Cultivating Self-Compassion


Living with ME/CFS, Fibromyalgia or any chronic illness isn’t easy. We wouldn’t want others to suffer in the ways that we do, nevertheless, we often give ourselves a hard time about it. Sometimes we will push ourselves too hard or depreciate ourselves for experiencing difficult feelings and make life even more difficult and uncomfortable.

Being kind to ourselves can make a big difference to our wellbeing but often it’s a skill that we need to develop. If we knew that a loved one was going through what we go through, we would want to comfort them and care for them as well as we could. If we could show ourselves that same compassion, acceptance and understanding we could really improve our quality of life. And when we learn how to give it to ourselves, it’s on tap whenever we need it!

Self-compassion is first and foremost a choice, but it’s also a skill that may need some practise. I choose to believe that each and every one of us are worthy of kindness and caring. And that means me, too. If I’m not worthy of compassion that means that other people might not be and that’s just not acceptable to me. The part of me that wants to find unconditional love for all others won’t allow me to be the exception. So if you’re struggling to find yourself worthy of your own compassion maybe you could contemplate the value of unconditional love for all, and include yourself in that “all.”

Another technique you might like to try is to start by developing a sense of compassion for yourself as a child. Connect with a time during your childhood when you know that you deserved to be loved and cared for. Imagine caring for “you as a child” and get in touch with what that caring feels like. Recognise how the essence of “you as a child” is still what makes you “you today.” How does caring for yourself as a child make you feel in this moment? Wouldn’t you like to feel that about yourself now? Remind yourself that you can choose to.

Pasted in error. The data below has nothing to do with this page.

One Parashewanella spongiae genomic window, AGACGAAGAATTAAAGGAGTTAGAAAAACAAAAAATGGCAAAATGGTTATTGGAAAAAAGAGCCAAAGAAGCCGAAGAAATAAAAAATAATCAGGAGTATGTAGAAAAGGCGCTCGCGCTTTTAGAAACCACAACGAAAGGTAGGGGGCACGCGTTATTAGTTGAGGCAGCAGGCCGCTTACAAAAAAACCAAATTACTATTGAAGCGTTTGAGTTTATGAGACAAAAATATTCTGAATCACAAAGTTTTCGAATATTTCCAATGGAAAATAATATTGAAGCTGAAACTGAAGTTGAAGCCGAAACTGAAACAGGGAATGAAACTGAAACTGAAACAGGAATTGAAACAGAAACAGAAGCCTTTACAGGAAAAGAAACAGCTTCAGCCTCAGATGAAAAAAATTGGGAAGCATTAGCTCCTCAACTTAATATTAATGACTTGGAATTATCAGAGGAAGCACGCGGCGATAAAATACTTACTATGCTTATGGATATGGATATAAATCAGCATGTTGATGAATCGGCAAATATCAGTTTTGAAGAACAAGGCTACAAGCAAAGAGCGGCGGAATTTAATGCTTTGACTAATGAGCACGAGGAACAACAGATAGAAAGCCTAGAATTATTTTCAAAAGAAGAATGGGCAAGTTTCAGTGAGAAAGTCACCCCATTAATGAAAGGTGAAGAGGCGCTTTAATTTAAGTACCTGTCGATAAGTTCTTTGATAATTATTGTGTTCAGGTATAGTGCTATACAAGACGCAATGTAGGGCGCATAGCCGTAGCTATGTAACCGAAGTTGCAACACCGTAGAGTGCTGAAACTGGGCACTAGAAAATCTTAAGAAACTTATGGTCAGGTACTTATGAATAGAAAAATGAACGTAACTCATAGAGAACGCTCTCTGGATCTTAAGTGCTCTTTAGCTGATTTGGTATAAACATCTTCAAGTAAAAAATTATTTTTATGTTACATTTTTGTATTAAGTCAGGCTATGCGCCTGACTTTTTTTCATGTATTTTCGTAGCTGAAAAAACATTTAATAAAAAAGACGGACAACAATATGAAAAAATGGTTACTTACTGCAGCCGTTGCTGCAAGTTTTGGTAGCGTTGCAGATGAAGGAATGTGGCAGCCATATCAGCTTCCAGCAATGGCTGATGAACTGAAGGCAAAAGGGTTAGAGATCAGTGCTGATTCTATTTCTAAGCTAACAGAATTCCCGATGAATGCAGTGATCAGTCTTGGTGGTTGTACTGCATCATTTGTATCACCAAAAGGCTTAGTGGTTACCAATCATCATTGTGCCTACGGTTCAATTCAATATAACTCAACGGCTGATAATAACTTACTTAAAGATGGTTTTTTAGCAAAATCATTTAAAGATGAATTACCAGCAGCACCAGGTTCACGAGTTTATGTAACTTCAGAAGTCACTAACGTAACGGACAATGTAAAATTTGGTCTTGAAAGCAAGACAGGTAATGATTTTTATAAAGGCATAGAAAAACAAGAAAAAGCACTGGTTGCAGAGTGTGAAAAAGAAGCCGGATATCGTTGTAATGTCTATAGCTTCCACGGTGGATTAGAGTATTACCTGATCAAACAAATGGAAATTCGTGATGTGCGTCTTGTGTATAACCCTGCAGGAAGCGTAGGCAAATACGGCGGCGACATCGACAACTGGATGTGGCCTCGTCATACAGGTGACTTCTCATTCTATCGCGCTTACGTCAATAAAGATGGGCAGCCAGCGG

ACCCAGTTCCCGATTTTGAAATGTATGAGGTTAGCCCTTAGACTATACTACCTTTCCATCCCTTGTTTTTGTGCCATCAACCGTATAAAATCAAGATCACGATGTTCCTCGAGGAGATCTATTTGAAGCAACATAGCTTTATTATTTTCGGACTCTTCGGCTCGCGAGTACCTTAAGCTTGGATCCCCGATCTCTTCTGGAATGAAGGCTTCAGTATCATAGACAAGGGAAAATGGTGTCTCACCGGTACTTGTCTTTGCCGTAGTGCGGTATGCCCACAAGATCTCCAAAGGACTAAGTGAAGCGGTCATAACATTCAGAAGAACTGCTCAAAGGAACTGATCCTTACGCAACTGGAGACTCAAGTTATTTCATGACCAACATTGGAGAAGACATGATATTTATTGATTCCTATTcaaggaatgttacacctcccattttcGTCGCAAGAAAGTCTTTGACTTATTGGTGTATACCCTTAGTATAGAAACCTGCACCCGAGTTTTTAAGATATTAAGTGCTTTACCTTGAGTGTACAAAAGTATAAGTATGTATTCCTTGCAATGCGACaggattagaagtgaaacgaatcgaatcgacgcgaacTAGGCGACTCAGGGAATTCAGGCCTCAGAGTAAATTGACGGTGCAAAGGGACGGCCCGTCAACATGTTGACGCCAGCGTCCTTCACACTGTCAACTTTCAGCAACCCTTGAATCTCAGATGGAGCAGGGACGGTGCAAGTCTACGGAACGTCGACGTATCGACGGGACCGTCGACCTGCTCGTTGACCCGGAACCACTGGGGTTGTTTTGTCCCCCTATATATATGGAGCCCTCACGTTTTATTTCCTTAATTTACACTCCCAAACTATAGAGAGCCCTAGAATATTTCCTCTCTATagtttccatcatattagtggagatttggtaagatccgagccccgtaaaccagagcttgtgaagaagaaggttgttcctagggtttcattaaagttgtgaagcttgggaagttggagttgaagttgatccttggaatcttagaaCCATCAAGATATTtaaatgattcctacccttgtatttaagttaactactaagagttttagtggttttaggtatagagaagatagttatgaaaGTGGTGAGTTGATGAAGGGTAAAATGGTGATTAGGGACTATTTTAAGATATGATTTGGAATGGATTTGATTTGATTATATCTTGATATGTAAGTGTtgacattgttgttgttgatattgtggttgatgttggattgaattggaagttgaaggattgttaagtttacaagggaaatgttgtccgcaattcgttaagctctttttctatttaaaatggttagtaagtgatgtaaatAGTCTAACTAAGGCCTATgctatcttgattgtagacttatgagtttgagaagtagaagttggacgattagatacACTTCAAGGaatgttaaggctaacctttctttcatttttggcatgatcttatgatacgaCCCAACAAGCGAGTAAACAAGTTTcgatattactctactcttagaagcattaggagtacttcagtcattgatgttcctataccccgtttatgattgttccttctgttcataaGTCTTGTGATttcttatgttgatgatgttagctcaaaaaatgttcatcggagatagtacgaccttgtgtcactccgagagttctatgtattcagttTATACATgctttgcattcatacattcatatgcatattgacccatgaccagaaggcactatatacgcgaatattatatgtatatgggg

Once you have made the choice to offer yourself compassion it’s just a matter of practice. Simply imagine how you would want to care for a loved one going through the same things that you are, and then choose to offer those same feelings of loving kindness towards yourself. Some people find it helpful to look in the mirror when doing this. If at first self-compassion doesn’t come naturally, just try acting it. The results are likely to make you want to do it more. Simply acting in a kind and compassionate way feels good!

In my experience life becomes softer and more comfortable with self-compassion. I’m less likely to get stuck with negative feelings. When I compassionately accept myself, I can allow them to flow. With self-compassion I take better care of myself because I don’t push myself or force myself to do things that are beyond me. When I’m willing to take care of myself, it’s easier for others to help take care of me, too. I don’t get so needy and it’s easier to be less demanding. With self-compassion I can chose to take a positive attitude when it’s what I need to do, but it’s also safe for me to express my difficult feelings when they are the reality of my experience of the moment.

Could you be kinder and more compassionate to yourself?


About the Author: Julie Holliday is a holistic life coach and writer committed to helping people overcome their challenges and live a great life despite chronic illness. Writing as the ME/CFS Self-Help Guru, Julie shares tips on her weekly blog. You can also follow her on Twitter, Facebook and Google+.  To find out if Julie’s coaching could help you live a great life despite chronic illness, book your FREE introductory consultation here. (10 available each month).

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